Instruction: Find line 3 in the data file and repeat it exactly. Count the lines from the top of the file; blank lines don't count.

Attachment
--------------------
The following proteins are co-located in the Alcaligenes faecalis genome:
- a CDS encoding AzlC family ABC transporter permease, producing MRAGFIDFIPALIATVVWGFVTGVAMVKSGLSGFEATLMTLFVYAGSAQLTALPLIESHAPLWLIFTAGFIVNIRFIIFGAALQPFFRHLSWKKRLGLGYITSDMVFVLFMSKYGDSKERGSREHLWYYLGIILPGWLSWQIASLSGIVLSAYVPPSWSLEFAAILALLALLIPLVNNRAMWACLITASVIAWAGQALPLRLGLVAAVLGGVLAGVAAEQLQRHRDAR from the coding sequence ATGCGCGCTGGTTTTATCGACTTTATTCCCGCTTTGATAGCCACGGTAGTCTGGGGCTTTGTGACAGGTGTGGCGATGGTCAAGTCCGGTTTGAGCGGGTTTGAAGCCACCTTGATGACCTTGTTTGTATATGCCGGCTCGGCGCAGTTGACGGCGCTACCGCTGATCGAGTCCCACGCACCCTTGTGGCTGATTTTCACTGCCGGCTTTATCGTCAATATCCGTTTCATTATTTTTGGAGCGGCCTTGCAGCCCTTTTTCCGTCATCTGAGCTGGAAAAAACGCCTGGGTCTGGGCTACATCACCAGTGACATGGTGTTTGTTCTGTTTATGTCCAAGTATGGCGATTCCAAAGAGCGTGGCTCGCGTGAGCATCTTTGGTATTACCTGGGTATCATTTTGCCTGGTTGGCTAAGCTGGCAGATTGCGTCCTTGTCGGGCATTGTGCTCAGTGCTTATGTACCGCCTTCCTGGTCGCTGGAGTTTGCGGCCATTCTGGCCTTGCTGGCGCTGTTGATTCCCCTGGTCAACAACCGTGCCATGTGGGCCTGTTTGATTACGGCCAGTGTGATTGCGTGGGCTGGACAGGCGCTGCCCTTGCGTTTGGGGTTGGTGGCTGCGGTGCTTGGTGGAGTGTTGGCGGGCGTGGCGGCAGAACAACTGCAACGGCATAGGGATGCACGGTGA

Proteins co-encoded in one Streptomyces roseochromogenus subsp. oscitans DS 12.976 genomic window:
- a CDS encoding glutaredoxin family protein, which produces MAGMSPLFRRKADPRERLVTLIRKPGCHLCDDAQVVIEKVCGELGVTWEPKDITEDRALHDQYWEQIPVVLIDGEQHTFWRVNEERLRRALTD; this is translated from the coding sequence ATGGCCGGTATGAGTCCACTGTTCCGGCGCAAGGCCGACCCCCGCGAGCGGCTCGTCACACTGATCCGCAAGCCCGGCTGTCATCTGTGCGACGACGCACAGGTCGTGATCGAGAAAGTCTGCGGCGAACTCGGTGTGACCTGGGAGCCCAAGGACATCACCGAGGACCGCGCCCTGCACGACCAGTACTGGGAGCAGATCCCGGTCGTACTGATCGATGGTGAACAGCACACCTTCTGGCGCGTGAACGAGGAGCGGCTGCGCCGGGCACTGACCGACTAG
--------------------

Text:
Proteins co-encoded in one Streptomyces roseochromogenus subsp. oscitans DS 12.976 genomic window: